Ten days ago a federal district court in Utah upheld the constitutional right of same-sex couples to marry, essentially calling it a "fundamental right." If the ruling stands, Utah will become the 18th state in the nation to permit such unions, twice as many as there were last summer when the Supreme Court stopped short of taking a definitive stand on the issue. Some activists see this immediate victory in the Mormon stronghold state as a turning point for gay rights. Opponents are decrying judicial activism, and Utah is planning its appeal to the Supreme Court. Meanwhile, cases in 17 other states are challenging the gay marriage ban. Where do Americans stand on the issue? By this time next year will same-sex marriage be the norm in America? How are opponents of same sex marriage working to ensure it dies not?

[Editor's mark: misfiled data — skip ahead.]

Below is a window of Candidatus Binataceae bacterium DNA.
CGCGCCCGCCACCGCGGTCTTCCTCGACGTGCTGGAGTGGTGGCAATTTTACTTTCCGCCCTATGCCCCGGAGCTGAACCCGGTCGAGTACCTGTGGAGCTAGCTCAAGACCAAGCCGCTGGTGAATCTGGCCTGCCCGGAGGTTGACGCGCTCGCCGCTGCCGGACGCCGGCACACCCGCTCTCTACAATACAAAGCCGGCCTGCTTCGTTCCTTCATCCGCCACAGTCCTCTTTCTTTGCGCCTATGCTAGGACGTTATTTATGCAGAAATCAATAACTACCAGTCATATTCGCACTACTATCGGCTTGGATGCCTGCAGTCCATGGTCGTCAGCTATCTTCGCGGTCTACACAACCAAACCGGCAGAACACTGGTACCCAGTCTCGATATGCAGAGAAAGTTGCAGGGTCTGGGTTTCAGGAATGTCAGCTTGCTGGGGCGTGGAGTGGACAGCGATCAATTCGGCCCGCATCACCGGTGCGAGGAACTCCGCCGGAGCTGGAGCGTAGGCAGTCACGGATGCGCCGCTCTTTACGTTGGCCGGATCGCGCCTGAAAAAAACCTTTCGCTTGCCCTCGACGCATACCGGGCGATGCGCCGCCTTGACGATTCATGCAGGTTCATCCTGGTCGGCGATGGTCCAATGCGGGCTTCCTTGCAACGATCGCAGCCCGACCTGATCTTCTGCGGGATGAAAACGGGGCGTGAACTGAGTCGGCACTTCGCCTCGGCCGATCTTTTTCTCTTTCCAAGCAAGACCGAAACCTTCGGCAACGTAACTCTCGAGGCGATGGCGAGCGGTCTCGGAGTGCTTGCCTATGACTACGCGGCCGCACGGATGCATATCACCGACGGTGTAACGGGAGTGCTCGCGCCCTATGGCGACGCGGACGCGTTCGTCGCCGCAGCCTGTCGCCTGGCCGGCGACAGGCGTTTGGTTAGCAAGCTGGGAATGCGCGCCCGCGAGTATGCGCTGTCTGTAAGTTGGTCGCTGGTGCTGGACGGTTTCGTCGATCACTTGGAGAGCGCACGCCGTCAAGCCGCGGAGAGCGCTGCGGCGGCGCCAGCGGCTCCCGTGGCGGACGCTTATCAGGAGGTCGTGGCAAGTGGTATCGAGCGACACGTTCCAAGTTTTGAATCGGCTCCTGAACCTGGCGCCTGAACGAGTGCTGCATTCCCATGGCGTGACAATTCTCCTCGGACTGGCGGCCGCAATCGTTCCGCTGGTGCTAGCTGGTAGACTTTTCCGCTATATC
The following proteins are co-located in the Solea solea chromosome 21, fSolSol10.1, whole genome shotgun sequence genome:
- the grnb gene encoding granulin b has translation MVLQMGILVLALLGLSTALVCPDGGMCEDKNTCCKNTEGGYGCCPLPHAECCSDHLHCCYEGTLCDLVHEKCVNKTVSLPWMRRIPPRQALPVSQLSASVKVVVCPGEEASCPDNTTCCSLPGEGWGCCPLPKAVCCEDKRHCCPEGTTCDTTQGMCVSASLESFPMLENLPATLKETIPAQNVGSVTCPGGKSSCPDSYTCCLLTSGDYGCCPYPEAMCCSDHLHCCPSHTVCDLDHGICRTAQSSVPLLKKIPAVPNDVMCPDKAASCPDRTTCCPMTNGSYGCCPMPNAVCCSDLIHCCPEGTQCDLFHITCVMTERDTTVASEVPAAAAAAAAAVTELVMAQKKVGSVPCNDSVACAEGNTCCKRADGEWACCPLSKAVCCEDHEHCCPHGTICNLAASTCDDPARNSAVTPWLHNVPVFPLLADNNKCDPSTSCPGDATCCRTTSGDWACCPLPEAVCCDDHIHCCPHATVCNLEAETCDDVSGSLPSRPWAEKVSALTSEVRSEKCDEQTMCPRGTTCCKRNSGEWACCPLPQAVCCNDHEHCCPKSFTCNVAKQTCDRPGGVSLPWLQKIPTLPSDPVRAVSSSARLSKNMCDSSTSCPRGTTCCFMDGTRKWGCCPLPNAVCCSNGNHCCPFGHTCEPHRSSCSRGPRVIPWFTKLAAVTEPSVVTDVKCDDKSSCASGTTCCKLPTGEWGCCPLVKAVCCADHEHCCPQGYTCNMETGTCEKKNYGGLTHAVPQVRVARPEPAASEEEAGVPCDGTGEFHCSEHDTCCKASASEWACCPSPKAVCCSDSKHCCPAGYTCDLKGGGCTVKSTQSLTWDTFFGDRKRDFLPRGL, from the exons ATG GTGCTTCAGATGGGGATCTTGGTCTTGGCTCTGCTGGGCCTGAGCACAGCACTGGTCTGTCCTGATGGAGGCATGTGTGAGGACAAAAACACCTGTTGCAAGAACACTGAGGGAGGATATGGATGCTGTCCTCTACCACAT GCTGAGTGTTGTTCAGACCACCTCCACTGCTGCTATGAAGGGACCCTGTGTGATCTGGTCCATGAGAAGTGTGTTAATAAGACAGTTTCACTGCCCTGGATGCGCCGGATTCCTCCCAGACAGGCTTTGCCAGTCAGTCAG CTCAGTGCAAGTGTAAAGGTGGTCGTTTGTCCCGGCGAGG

Brooke Adams, Salt Lake Tribune (@Brooke4Trib)
Douglas NeJaime, UCLA Law School (@WilliamsPolicy)
Marsha Ternus, Drake University (@Brooke4Trib)
Brian Brown, National Organization for Marriage (@briansbrown)
Reid Wilson, Morning Consult (@MorningConsult)